Sambuvaraya kings (சம்புவராய மன்னர்கள்) hailed from Velir clans (வேளிர் குலம்). The Velirs were minor feudatory chieftains in the ancient Tamilakam. They were vassals as well as rivals of Chola, Chera and Pandyas and maintained marital relationships with them and enjoyed coronation rights. During 12th and 13th Centuries, the Sambuvarayar chieftains ruled Tondaimandalam region. Ethirili Chola Sambuvaraya (எதிரிலி சோழ சம்புவராயர்) , who ruled the northern part of Tondaimandalam, was.a vassal under Rajadhiraja Chola II (இரண்டாம் இராஜதிராஜ சோழர்) and Kulotunga Chola III (மூன்றாம் குலோத்துங்க சோழன்) and this chieftain hailed from the family of Sengeni. Omaindha Munnutruvan Palliyana Karanamanikyam (செங்கேணி ஓமைந்த முந்நூற்றுவன் பள்ளியன் கரணமாணிக்யம்) was his ancestor. His father was Sengeni Ammaiyappan Kannudaiya Peruman Vikrama Chola Sambuvarayar (செங்கேணி அம்மையப்ப கண்ணுடைய பெருமான் விக்கிரம சோழ சம்புவராயர்). He was decorated with the titles such as Virasani (விராசனி), Viruchola (வீறுசோழ) and Pallavandan (பல்லவந்தன்).

Sambuvarayas stationed their troops to maintain and guard at Padavedu fort and hence the name 'Padaiveedu' (garrison or fortified military post) and inscriptions mention this as Marudaraisan Padaiveedu (மருதரைசன் படைவீடு) (Cantonment of the king Madurai). At the time Sambuvarayas were under the patronage of Pandyas. During the reign of Jatavarma Sundara Pandya I ((Tamil: முதலாம் சடையவர்மன் சுந்தரபாண்டியன்) (1250 - 1268 A.D). Sundara Pandya Sambuvaraya was ruling the land as a feudatory from Kanchipuram (ref. inscription at Kalavai S.I.I. vol XII no. 446). 

Vira Pandya Sambuvaraya, the son of  Sundara Pandya Sambuvaraya was also a loyal feudatory of Pandya. Sambuvaraya became independent after the Delhi Sultans uprooted Pandyas. They made Padaiveedu as their capital and ruled till the rise of Vijayanagar kingdom in Karnataka.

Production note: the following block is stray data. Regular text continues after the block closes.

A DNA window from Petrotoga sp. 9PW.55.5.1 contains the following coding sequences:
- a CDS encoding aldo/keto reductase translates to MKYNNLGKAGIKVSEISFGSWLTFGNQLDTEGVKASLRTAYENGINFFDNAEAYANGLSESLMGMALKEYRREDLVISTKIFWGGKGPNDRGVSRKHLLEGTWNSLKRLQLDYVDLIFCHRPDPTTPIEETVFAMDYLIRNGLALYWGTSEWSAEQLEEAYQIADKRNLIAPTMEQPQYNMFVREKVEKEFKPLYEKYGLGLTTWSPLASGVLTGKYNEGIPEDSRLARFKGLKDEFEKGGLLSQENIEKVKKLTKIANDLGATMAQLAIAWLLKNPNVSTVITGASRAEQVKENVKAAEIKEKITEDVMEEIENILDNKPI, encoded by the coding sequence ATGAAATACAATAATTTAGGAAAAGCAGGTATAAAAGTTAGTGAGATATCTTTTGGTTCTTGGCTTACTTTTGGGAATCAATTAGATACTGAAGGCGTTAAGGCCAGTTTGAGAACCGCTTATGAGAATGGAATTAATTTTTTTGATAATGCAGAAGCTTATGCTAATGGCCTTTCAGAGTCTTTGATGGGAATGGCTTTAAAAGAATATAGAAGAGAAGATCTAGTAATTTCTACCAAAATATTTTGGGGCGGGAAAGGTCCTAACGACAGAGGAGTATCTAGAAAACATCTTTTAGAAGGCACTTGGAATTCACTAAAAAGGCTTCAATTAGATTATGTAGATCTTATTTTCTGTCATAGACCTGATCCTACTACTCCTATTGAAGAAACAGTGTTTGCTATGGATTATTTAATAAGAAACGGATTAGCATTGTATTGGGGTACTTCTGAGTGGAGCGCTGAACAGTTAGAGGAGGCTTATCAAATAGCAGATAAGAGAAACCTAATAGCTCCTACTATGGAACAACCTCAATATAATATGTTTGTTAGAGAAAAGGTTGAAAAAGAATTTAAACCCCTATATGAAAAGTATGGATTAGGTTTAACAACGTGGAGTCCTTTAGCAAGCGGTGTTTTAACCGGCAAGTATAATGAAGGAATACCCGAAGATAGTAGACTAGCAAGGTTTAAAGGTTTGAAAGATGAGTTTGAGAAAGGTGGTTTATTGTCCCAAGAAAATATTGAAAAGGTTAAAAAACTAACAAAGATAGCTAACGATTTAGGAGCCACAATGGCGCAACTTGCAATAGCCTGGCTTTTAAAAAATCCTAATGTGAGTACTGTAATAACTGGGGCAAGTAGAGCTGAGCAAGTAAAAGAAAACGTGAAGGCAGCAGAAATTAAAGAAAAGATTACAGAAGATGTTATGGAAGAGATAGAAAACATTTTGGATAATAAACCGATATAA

Inscription A.R.E 18 of 1889 mention this region as the 'Rajagambhira Rajyam' (இராஜகம்பீர இராஜ்யம்) named after Rajagambhira Sambuvraya (இராஜகம்பீர சம்புவராயர்) (1236 - 1268 A.D.) as well as 'Padavittu Rajyam' (படைவீட்டு இராஜ்யம்). The bordering hillock around the Padaiveedu is mentioned in an inscription no. A.R.E no. 220 of 1919 as 'Rajagambhiran Malai' (இராஜகம்பீரன் மலை) which also named after Rajagambhira Sambuvrayar. The capital of this illustrious kingdom was mentioned as 'Marudaraisan Padaiveedu,' in inscription S.I.I vol. 1, no. 81 Sambuvaraya rulers built their palace structures and protected them with 'Rajagambhiram Fort' and a wide moat. 

Ekambaranatha Sambuvaraya (ஏகாம்பரநாத சம்புவராயர்), a Sambuvaraya feudatory under Maravarman Kulasekara Pandya (மாறவர்மன் குலசேகர பாண்டியன்),  ruled parts of Tondaimandalam independently from 1306 AD. An inscription from Tiruvannamalai district speaks about this subject. Ekambaranatha Sambuvaraya witnessed the invasion of Malik Kafur (மாலிக் காபூர்) in 1311 A.D and Kushru khan (குஸ்ரு கான்) in 1319 A.D. In 1322 Ekambaranatha Venru Mankonda Sambuvaraya (ஏகாம்பரநாத வென்று மண்கொண்ட சம்புவராயர்) (1322 - 1337 A.D.), the son and successor of Ekambaranatha Sambuvaraya became the ruler of a major portion of Tondaimandalam. The village donated to great vedic scholars by this Sambuvaraya king after he won in the war, hence the village is called Mankonda Kolathur (now termed as Mandakolathur) and the king was known in the name of Vendru Mankonda Sambuvaraya. Also during his reign in 1324 A.D. Mohamed Bin Tugklaq's army invaded the land and destroyed many Hindu shrines. Tiruvamathore (திருவாமத்தூர்) (Villupuram District) inscription informs about the renovation of the destroyed temples by the Sambuvarayar king. 

Venru Mankonda Sambuvarayar was succeeded by Rajanarayana Sambuvaraya I (முதலாம் இராஜநாராயண சம்புவராயர்) (1337 - 1373 A.D.). In the year 1363 Vira-Kampana-Udaiyar (வீர கம்பண உடையார்), also known as Kumara Kampanna II (இரண்டாம் குமார கம்பண்ணா) , second son of Bukka Raya I (முதலாம் புக்க இராயர்) and the prince of Vijayanagar who ruled from Kanchipuram, attacked Rajanarayana Sambuvarayar I and captured him as the prisoner.

Rajagambhiram fort